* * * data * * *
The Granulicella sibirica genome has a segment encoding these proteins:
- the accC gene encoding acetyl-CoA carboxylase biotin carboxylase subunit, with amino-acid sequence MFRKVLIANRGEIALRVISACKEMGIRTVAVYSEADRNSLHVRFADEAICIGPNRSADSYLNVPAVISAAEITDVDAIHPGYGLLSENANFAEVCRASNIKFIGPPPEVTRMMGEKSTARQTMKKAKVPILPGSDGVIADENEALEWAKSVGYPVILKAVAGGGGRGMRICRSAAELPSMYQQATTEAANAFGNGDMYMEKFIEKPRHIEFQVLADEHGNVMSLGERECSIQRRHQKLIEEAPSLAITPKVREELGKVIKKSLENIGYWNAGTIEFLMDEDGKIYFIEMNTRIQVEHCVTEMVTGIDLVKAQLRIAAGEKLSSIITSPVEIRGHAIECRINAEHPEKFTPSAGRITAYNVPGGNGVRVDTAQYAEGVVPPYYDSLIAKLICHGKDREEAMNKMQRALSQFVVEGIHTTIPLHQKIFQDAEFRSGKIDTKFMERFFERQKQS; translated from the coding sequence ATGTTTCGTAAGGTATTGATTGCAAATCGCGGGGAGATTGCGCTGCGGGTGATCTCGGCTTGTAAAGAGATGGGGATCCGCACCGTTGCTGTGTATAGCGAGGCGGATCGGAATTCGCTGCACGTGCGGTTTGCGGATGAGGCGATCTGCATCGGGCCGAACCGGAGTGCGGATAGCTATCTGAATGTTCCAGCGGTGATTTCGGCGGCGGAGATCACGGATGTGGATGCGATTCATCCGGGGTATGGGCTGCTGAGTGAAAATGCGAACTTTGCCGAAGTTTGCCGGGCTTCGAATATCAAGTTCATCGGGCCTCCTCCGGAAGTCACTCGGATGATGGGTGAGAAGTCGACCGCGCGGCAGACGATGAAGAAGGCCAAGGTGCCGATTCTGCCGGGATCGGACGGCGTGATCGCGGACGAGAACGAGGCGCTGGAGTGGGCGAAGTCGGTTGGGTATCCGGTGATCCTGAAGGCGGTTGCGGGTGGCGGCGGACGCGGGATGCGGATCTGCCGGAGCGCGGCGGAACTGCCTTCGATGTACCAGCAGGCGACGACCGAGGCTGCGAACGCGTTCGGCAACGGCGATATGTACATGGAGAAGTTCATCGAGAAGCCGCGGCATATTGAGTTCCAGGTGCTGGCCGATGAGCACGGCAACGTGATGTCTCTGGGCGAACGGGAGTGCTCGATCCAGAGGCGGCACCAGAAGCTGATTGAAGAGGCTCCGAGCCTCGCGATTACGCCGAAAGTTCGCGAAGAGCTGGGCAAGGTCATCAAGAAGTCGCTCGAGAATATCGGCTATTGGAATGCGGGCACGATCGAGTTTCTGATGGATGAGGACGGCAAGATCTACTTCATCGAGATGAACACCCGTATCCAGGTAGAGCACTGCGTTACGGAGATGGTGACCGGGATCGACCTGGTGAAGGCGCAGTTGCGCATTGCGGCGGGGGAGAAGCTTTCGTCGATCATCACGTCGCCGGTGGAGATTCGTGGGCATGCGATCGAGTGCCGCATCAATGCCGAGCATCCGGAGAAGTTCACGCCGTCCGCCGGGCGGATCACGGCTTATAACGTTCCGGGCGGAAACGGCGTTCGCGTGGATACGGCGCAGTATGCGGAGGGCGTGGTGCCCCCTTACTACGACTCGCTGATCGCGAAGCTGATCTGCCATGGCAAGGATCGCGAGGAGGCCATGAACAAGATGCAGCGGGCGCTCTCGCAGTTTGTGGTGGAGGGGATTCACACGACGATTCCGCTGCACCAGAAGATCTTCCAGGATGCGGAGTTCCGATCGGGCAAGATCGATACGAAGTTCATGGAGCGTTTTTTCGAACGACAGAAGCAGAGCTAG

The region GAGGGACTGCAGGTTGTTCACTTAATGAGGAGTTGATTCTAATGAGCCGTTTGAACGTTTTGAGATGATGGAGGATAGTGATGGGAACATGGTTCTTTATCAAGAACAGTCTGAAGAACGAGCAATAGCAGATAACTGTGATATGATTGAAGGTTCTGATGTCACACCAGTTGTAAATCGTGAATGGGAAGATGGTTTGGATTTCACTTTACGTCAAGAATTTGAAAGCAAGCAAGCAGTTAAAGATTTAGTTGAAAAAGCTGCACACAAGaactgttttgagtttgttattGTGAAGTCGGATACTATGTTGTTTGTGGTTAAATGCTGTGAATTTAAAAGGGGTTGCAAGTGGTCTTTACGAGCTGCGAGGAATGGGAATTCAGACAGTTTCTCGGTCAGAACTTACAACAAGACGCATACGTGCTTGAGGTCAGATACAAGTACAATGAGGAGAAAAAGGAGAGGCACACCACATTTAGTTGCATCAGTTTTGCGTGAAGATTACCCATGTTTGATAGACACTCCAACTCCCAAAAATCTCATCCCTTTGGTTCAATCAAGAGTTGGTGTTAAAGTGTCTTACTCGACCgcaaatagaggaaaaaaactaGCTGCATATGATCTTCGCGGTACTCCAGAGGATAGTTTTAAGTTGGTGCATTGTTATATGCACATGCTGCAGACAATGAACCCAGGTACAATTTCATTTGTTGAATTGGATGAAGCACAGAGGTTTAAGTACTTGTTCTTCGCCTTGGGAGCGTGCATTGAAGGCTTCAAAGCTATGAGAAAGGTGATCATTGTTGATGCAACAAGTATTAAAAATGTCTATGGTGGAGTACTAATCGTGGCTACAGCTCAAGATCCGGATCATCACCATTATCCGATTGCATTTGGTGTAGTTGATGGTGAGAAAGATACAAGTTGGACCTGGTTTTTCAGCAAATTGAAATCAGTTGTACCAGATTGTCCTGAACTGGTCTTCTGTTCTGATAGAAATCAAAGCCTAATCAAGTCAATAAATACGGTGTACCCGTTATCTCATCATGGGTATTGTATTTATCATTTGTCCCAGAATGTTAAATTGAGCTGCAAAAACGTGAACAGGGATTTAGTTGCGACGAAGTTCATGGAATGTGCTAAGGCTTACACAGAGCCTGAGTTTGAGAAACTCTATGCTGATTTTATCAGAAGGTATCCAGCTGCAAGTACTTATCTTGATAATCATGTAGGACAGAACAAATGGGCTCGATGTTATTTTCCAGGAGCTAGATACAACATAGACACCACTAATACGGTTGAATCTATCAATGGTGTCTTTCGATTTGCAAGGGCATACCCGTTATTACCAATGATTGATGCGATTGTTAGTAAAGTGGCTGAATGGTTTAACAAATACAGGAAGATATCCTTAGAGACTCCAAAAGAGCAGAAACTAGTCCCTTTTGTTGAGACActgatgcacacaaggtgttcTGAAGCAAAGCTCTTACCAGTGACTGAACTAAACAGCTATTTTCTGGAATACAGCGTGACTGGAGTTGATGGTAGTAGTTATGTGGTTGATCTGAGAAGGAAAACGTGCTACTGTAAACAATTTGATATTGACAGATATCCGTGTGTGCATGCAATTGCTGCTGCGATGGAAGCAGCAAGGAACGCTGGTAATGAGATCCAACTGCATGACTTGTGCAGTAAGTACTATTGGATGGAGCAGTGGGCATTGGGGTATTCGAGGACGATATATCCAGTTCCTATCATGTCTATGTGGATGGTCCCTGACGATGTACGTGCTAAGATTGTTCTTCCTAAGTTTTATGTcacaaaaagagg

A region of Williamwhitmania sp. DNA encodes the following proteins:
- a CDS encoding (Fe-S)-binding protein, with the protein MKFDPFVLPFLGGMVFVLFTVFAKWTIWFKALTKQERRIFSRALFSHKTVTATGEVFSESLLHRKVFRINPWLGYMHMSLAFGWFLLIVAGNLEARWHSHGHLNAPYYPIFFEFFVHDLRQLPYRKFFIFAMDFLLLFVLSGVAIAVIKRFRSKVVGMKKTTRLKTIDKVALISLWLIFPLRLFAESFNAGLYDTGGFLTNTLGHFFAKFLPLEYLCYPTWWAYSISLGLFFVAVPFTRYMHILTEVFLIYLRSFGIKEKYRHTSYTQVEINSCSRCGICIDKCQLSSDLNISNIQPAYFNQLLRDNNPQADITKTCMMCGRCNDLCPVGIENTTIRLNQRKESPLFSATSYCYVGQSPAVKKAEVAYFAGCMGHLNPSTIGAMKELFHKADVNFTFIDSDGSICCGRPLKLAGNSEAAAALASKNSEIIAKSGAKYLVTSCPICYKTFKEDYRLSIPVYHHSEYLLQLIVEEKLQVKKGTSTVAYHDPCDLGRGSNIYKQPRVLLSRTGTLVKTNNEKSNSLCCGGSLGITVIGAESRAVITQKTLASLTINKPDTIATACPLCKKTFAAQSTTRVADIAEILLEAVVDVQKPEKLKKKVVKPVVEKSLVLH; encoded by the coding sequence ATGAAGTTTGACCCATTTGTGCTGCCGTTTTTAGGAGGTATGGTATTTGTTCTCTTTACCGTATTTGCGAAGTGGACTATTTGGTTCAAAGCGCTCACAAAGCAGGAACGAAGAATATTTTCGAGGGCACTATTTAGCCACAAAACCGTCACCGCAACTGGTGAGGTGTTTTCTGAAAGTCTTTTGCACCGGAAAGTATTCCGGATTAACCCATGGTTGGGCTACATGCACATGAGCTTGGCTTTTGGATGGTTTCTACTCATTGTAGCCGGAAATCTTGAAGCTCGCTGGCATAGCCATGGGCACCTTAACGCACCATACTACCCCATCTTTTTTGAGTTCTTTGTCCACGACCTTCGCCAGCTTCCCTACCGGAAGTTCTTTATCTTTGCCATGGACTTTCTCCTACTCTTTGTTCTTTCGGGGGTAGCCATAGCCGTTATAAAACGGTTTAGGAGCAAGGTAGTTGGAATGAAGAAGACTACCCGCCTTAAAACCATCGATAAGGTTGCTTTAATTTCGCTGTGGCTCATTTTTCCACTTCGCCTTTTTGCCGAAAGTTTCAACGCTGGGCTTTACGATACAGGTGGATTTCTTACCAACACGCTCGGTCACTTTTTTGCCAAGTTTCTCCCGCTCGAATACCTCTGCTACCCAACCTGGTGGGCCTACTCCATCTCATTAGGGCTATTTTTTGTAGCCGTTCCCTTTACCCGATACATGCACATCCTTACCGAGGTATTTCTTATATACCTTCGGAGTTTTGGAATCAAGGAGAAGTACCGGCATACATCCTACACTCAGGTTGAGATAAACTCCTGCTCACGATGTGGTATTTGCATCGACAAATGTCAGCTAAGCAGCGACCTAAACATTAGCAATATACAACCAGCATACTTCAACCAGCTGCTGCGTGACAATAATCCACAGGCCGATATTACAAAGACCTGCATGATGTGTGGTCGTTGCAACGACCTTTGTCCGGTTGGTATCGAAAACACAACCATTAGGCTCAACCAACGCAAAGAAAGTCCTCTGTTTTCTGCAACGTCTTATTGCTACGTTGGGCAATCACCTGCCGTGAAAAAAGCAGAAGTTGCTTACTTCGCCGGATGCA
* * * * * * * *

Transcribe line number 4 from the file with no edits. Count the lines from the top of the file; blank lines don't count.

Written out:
A region of Williamwhitmania sp. DNA encodes the following proteins: